Nov 302015

free-will-justifies-retributionThe notion that someone deserves what they have coming to them is a key factor in the justification of retribution.

The main difference between retribution and revenge is that retribution is often referred to in the more legal context that looks to punish a person in way that is  “proportional to the crime” they committed. Retribution is also called retributive justice, and it plays a large role in the criminal system of most countries. Continue reading »

Nov 162015

its-not-your-faultIf you’ve ever seen the 1997 movie Good Will Hunting you’ll probably remember the powerful scene where the psychologist Maguire, played by Robin Williams, tells Will, a mathematical genius played by Matt Damon, that “It’s not your fault”. At first Will shrugs it off with an “I know” but Maguire ignores the attempts to shrug it of and re-enforces the idea that Will is not to blame. He knows the weight of such a burden on Will even if Will claims to already know that it isn’t his fault. Continue reading »

Nov 022015


For this ‘just after’ Halloween post I’ll be moving outside of reality and talk about how souls, spirits, and ghosts cannot be free will mechanisms. I bring this up because someone who had read my book liked it very much, but felt that the section on “supernaturalism” was a little thin. They felt that the book made a strong case for the materialistic account of a lack of free will, but that someone’s “soul” could support some sort of “free will” mechanism. Continue reading »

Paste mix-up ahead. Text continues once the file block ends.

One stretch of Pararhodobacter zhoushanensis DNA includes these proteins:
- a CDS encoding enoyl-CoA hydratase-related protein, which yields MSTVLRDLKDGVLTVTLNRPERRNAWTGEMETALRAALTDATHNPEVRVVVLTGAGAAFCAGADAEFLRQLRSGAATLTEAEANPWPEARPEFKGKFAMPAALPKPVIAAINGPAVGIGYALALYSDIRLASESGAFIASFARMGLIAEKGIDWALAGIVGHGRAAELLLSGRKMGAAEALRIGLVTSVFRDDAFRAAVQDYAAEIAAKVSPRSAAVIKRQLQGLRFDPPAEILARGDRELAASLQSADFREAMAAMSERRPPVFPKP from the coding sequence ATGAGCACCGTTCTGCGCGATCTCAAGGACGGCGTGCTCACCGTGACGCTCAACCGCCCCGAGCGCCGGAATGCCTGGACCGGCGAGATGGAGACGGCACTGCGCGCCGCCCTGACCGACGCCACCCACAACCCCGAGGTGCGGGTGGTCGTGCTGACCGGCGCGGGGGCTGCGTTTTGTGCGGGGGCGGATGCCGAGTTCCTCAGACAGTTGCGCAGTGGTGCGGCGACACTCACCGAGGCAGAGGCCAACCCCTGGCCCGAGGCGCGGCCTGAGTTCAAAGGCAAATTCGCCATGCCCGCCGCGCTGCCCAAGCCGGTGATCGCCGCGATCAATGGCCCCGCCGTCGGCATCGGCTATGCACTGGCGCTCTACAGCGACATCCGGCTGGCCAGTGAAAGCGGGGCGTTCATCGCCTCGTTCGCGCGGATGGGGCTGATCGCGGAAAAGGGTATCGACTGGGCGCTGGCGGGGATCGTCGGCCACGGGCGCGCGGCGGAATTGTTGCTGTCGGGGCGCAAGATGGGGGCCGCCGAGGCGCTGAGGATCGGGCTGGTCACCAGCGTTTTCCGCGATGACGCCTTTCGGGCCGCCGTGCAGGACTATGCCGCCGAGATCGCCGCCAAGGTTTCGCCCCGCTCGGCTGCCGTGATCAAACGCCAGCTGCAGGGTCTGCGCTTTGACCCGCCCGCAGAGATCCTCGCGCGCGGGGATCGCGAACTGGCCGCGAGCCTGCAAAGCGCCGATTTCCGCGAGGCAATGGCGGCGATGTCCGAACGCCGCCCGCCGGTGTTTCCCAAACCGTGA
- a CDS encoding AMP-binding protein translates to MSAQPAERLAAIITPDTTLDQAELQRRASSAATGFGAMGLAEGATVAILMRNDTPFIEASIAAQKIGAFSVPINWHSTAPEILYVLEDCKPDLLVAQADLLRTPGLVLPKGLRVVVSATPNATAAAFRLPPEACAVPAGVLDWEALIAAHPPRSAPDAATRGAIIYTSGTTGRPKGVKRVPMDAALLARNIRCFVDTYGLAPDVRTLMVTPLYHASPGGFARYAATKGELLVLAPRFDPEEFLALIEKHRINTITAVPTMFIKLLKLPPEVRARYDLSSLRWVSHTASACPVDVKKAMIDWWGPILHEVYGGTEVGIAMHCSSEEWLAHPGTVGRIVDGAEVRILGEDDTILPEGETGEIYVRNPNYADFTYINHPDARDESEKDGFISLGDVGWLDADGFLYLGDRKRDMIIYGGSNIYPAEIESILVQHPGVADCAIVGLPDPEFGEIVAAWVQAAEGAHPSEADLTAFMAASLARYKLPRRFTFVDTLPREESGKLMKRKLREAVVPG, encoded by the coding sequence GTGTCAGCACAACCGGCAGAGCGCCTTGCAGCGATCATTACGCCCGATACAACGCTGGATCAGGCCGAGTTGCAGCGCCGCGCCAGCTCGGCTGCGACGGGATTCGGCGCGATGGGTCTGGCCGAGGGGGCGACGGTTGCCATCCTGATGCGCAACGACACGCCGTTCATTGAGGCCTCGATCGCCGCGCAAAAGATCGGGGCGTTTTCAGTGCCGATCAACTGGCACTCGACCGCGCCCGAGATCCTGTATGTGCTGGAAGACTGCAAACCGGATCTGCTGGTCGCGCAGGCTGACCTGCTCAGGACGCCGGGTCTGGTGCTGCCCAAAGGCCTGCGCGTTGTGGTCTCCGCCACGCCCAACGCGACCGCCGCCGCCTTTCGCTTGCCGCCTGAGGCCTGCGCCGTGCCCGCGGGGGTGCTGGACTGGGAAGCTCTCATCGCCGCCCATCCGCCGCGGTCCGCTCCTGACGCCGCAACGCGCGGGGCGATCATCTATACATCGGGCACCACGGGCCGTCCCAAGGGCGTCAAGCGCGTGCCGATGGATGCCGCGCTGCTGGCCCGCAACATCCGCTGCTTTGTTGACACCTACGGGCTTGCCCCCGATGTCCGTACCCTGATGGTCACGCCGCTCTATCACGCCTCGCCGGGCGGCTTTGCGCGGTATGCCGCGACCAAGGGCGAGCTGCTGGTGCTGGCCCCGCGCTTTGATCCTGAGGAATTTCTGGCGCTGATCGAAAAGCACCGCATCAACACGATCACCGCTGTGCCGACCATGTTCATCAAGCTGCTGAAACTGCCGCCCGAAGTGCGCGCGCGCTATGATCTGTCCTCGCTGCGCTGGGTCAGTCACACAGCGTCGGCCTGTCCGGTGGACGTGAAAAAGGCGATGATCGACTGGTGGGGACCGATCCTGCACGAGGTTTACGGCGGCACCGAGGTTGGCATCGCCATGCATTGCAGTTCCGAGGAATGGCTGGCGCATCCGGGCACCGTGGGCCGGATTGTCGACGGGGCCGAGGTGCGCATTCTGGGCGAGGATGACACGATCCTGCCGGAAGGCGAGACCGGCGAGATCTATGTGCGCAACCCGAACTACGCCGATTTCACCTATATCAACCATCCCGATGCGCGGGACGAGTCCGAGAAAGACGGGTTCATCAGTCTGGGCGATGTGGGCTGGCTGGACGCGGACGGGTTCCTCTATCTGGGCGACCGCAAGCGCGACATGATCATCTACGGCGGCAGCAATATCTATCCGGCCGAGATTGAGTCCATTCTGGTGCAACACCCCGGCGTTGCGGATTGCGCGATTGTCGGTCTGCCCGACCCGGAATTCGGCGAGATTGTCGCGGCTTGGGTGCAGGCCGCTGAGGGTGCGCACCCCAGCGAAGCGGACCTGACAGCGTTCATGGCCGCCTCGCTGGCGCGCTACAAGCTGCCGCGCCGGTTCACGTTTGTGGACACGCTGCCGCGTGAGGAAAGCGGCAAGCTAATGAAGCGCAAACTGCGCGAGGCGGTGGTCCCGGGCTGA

Sep 142015


The floomps are a creature not too unlike us (but much furrier). They live in their little floomp village and work together in a civilized fashion. The floomps believe in free will. They believe that any other floomp has multiple options to choose from, and more importantly that all of those options are real possibilities. In other words, whenever a floomp does something that another floomp doesn’t like, that one thinks that not only should the other floomp not have done that, but that it actually could have, through it’s own volition, not done it. Continue reading »

Aug 102015

5-compatibilist-straw-man-fallaciesStraw-man fallacies are interesting because they are almost always intentional, though sometimes they can be unintentional. I tend to think, when a compatibilist (a person who thinks free will is compatible with determinism) uses a straw-man fallacy, that most of the time they don’t do them intentionally – or at least I give the compatibilist the benefit of the doubt. Rather, I think it often comes from a profound misunderstanding or assumption of the free will skeptics position. Continue reading »